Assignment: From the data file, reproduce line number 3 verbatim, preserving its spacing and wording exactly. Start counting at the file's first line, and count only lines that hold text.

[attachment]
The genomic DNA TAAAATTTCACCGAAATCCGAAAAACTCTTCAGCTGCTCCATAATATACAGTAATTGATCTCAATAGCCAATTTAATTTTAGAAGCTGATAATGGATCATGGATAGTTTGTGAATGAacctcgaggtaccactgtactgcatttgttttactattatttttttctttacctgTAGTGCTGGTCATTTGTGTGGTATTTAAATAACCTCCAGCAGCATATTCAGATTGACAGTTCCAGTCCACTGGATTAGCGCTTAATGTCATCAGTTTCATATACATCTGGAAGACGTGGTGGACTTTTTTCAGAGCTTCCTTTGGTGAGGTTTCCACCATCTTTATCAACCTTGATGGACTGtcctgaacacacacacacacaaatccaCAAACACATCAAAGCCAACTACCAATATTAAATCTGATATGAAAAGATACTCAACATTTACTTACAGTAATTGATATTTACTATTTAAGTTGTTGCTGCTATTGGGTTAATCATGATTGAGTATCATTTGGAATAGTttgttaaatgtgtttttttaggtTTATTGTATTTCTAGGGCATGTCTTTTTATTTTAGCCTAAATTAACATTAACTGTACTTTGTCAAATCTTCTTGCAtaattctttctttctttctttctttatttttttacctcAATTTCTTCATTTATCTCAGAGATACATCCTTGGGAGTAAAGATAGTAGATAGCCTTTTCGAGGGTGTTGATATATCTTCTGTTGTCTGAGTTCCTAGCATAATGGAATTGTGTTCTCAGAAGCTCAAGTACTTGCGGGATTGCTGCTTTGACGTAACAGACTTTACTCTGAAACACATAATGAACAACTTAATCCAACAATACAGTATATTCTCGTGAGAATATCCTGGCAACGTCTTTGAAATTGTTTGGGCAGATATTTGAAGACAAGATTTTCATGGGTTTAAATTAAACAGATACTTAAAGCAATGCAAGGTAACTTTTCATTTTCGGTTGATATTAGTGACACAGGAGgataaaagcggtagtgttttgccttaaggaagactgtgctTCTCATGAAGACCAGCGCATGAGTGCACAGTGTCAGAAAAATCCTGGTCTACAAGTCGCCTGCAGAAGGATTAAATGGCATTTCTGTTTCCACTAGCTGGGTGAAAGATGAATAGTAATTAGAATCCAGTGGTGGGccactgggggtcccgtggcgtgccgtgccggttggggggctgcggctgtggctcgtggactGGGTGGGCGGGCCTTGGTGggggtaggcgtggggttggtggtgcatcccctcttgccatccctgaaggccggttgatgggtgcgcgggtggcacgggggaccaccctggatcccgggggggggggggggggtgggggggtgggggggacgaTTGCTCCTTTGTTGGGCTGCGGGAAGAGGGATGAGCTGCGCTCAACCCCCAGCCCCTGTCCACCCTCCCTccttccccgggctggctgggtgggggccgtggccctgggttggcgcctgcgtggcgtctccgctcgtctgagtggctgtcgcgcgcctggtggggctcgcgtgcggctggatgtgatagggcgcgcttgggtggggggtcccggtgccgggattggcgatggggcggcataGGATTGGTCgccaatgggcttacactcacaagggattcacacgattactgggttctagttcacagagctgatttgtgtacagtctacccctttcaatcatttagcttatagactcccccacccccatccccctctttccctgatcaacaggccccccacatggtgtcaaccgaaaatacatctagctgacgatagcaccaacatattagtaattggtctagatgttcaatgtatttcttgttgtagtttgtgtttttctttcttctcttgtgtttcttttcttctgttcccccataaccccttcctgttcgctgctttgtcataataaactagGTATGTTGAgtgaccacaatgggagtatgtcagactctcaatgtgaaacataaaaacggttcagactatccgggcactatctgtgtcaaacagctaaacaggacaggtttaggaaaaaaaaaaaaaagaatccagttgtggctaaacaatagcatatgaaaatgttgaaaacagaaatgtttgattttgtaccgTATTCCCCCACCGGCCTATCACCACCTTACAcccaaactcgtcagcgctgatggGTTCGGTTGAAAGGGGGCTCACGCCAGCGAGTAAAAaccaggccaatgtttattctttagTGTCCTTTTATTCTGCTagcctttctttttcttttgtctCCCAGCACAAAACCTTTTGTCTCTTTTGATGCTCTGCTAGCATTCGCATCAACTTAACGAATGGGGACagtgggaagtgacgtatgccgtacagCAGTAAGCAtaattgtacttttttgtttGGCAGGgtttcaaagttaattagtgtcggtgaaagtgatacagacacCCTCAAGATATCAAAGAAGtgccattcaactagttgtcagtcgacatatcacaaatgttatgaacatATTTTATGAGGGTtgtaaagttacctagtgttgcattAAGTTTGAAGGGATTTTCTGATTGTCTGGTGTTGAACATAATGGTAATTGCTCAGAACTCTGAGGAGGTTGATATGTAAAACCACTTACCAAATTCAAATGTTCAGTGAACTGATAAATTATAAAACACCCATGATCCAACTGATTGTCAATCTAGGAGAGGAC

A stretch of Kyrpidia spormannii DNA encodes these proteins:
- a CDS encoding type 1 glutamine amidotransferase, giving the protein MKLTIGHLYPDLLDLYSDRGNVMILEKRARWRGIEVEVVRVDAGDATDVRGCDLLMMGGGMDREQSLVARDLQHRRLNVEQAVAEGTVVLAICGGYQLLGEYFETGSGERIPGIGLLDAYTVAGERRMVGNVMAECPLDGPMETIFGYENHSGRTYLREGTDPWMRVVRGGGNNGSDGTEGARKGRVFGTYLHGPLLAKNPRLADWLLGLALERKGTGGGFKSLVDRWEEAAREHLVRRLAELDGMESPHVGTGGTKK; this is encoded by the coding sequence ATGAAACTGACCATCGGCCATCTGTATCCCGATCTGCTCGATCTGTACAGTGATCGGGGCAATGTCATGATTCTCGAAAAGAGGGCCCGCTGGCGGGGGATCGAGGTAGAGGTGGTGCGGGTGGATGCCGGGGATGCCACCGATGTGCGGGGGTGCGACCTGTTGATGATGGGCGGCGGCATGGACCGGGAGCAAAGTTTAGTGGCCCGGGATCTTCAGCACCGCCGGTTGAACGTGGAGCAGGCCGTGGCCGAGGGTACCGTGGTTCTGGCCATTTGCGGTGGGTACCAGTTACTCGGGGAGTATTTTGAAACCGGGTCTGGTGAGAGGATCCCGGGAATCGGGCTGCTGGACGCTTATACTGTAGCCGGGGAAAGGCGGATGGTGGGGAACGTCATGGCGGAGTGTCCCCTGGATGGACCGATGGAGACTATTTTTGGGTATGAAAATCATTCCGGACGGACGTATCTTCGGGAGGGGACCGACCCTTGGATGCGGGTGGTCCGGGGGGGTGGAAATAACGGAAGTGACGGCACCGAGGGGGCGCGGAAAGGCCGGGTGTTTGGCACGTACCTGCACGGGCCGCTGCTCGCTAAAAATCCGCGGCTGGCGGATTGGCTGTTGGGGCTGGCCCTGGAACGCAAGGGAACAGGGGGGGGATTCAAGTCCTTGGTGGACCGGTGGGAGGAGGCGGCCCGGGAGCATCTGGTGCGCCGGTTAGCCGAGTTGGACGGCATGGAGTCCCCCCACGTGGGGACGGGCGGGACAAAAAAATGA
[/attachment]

- a CDS encoding type 1 glutamine amidotransferase, giving the protein MKLTIGHLYPDLLDLYSDRGNVMILEKRARWRGIEVEVVRVDAGDATDVRGCDLLMMGGGMDREQSLVARDLQHRRLNVEQAVAEGTVVLAICGGYQLLGEYFETGSGERIPGIGLLDAYTVAGERRMVGNVMAECPLDGPMETIFGYENHSGRTYLREGTDPWMRVVRGGGNNGSDGTEGARKGRVFGTYLHGPLLAKNPRLADWLLGLALERKGTGGGFKSLVDRWEEAAREHLVRRLAELDGMESPHVGTGGTKK; this is encoded by the coding sequence ATGAAACTGACCATCGGCCATCTGTATCCCGATCTGCTCGATCTGTACAGTGATCGGGGCAATGTCATGATTCTCGAAAAGAGGGCCCGCTGGCGGGGGATCGAGGTAGAGGTGGTGCGGGTGGATGCCGGGGATGCCACCGATGTGCGGGGGTGCGACCTGTTGATGATGGGCGGCGGCATGGACCGGGAGCAAAGTTTAGTGGCCCGGGATCTTCAGCACCGCCGGTTGAACGTGGAGCAGGCCGTGGCCGAGGGTACCGTGGTTCTGGCCATTTGCGGTGGGTACCAGTTACTCGGGGAGTATTTTGAAACCGGGTCTGGTGAGAGGATCCCGGGAATCGGGCTGCTGGACGCTTATACTGTAGCCGGGGAAAGGCGGATGGTGGGGAACGTCATGGCGGAGTGTCCCCTGGATGGACCGATGGAGACTATTTTTGGGTATGAAAATCATTCCGGACGGACGTATCTTCGGGAGGGGACCGACCCTTGGATGCGGGTGGTCCGGGGGGGTGGAAATAACGGAAGTGACGGCACCGAGGGGGCGCGGAAAGGCCGGGTGTTTGGCACGTACCTGCACGGGCCGCTGCTCGCTAAAAATCCGCGGCTGGCGGATTGGCTGTTGGGGCTGGCCCTGGAACGCAAGGGAACAGGGGGGGGATTCAAGTCCTTGGTGGACCGGTGGGAGGAGGCGGCCCGGGAGCATCTGGTGCGCCGGTTAGCCGAGTTGGACGGCATGGAGTCCCCCCACGTGGGGACGGGCGGGACAAAAAAATGA